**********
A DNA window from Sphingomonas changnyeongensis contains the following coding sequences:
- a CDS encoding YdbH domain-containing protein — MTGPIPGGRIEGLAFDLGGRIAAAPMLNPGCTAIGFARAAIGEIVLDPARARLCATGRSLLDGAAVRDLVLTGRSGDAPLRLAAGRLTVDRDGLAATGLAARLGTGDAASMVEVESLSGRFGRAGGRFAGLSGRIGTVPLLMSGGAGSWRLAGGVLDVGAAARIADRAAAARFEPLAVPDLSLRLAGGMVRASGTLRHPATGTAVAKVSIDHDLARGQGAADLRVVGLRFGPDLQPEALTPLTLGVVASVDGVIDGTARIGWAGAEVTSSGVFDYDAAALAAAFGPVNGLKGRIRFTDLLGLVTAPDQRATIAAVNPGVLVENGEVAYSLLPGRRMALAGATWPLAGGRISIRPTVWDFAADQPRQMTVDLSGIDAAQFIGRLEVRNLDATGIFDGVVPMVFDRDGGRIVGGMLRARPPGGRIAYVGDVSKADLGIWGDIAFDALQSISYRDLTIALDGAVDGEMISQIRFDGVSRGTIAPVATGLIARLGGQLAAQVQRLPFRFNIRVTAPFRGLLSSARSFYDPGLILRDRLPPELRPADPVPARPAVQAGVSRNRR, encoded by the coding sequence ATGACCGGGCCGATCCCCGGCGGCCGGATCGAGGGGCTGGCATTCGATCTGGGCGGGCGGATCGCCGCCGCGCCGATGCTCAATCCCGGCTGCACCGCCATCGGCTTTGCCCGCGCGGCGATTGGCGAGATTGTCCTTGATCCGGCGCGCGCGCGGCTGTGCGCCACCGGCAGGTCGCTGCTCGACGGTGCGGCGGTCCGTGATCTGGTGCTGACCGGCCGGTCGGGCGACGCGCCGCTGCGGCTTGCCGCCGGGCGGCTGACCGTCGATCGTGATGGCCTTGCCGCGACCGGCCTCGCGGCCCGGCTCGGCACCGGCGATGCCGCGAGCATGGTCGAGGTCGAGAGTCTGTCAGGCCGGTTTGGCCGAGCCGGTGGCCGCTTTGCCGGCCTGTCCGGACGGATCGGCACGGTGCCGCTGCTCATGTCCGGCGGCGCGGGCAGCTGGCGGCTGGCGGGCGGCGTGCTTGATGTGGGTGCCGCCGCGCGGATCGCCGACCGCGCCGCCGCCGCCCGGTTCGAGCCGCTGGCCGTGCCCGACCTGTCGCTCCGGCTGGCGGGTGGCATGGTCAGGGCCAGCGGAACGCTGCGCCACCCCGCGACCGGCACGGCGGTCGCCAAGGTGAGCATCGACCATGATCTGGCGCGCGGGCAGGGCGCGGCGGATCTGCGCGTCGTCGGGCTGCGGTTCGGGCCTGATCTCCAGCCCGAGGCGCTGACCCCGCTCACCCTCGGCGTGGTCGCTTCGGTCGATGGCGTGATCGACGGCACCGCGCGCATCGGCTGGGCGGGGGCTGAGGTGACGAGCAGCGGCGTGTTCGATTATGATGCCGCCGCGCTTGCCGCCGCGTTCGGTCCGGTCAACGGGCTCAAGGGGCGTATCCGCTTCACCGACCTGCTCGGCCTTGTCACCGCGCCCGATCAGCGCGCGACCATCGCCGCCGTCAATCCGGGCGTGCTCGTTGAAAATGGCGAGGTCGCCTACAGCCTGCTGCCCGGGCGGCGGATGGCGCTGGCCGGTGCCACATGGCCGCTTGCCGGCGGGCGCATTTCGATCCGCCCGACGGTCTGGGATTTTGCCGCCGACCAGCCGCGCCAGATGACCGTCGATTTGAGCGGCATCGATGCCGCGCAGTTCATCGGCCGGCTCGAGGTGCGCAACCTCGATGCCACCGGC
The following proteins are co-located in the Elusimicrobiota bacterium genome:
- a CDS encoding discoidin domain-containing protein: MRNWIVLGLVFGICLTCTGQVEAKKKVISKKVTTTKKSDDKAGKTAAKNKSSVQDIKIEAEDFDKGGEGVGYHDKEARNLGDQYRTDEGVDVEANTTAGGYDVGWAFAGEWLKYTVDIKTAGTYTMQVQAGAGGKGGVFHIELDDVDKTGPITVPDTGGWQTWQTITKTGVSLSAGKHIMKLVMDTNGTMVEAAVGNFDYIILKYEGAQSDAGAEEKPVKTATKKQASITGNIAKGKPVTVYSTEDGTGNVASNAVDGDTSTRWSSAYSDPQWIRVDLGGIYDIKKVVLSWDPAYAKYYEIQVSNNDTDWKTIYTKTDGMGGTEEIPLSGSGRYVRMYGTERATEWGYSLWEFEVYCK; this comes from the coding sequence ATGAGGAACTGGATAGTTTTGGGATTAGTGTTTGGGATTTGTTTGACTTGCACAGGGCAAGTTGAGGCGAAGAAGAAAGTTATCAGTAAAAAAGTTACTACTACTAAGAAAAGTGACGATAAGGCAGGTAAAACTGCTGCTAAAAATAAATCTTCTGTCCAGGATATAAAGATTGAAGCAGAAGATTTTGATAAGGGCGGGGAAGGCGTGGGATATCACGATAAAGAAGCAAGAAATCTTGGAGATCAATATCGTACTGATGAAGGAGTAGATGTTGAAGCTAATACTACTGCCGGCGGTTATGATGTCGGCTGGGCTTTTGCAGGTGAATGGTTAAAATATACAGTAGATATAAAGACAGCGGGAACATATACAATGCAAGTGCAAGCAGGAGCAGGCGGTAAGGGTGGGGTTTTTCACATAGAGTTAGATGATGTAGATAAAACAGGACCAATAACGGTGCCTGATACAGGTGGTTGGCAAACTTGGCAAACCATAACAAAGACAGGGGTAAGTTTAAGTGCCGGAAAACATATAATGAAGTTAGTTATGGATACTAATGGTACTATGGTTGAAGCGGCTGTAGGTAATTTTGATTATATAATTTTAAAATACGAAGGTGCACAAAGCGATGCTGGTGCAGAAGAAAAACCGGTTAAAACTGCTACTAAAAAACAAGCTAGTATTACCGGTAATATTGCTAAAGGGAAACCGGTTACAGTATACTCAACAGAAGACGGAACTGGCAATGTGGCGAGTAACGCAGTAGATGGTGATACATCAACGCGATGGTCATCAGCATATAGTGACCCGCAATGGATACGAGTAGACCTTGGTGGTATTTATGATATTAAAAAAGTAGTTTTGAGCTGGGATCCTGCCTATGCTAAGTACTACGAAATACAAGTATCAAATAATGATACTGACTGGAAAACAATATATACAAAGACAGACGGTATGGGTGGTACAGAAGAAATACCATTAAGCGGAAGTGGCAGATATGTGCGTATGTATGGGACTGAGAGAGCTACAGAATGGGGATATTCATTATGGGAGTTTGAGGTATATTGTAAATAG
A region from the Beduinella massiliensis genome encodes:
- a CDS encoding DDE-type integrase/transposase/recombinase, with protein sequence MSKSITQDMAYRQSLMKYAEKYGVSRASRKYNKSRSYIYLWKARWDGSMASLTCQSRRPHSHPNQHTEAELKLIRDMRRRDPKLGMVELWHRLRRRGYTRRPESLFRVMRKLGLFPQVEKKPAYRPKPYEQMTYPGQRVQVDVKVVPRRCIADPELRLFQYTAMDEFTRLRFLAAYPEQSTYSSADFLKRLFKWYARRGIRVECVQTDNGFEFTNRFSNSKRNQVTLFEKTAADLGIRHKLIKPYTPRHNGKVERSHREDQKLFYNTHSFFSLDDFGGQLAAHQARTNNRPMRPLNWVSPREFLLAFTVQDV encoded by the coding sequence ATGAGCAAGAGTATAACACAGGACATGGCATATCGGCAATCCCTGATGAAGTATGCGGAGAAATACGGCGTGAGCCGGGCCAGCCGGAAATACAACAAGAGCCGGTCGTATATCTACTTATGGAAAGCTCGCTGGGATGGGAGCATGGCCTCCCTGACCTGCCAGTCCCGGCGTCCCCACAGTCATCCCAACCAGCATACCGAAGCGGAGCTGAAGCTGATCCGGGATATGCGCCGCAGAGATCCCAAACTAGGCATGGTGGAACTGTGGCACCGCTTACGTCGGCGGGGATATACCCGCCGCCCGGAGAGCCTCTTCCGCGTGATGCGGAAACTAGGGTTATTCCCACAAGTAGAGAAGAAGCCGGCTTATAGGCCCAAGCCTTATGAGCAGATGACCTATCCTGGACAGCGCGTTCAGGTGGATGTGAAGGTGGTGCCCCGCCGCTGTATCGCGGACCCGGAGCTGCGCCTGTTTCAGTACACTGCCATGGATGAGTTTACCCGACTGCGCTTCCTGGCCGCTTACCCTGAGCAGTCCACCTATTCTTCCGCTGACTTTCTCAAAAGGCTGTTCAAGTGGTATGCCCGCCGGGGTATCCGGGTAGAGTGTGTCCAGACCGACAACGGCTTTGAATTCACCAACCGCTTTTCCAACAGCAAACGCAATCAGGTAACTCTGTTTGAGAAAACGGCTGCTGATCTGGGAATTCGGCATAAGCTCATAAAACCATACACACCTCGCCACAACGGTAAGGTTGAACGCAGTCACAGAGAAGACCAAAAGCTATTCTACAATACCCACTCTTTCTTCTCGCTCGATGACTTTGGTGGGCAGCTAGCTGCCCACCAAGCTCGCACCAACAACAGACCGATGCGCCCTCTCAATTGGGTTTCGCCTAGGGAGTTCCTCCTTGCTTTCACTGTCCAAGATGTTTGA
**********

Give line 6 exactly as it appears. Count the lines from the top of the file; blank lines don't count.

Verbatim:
- a CDS encoding DDE-type integrase/transposase/recombinase, with protein sequence MSKSITQDMAYRQSLMKYAEKYGVSRASRKYNKSRSYIYLWKARWDGSMASLTCQSRRPHSHPNQHTEAELKLIRDMRRRDPKLGMVELWHRLRRRGYTRRPESLFRVMRKLGLFPQVEKKPAYRPKPYEQMTYPGQRVQVDVKVVPRRCIADPELRLFQYTAMDEFTRLRFLAAYPEQSTYSSADFLKRLFKWYARRGIRVECVQTDNGFEFTNRFSNSKRNQVTLFEKTAADLGIRHKLIKPYTPRHNGKVERSHREDQKLFYNTHSFFSLDDFGGQLAAHQARTNNRPMRPLNWVSPREFLLAFTVQDV encoded by the coding sequence ATGAGCAAGAGTATAACACAGGACATGGCATATCGGCAATCCCTGATGAAGTATGCGGAGAAATACGGCGTGAGCCGGGCCAGCCGGAAATACAACAAGAGCCGGTCGTATATCTACTTATGGAAAGCTCGCTGGGATGGGAGCATGGCCTCCCTGACCTGCCAGTCCCGGCGTCCCCACAGTCATCCCAACCAGCATACCGAAGCGGAGCTGAAGCTGATCCGGGATATGCGCCGCAGAGATCCCAAACTAGGCATGGTGGAACTGTGGCACCGCTTACGTCGGCGGGGATATACCCGCCGCCCGGAGAGCCTCTTCCGCGTGATGCGGAAACTAGGGTTATTCCCACAAGTAGAGAAGAAGCCGGCTTATAGGCCCAAGCCTTATGAGCAGATGACCTATCCTGGACAGCGCGTTCAGGTGGATGTGAAGGTGGTGCCCCGCCGCTGTATCGCGGACCCGGAGCTGCGCCTGTTTCAGTACACTGCCATGGATGAGTTTACCCGACTGCGCTTCCTGGCCGCTTACCCTGAGCAGTCCACCTATTCTTCCGCTGACTTTCTCAAAAGGCTGTTCAAGTGGTATGCCCGCCGGGGTATCCGGGTAGAGTGTGTCCAGACCGACAACGGCTTTGAATTCACCAACCGCTTTTCCAACAGCAAACGCAATCAGGTAACTCTGTTTGAGAAAACGGCTGCTGATCTGGGAATTCGGCATAAGCTCATAAAACCATACACACCTCGCCACAACGGTAAGGTTGAACGCAGTCACAGAGAAGACCAAAAGCTATTCTACAATACCCACTCTTTCTTCTCGCTCGATGACTTTGGTGGGCAGCTAGCTGCCCACCAAGCTCGCACCAACAACAGACCGATGCGCCCTCTCAATTGGGTTTCGCCTAGGGAGTTCCTCCTTGCTTTCACTGTCCAAGATGTTTGA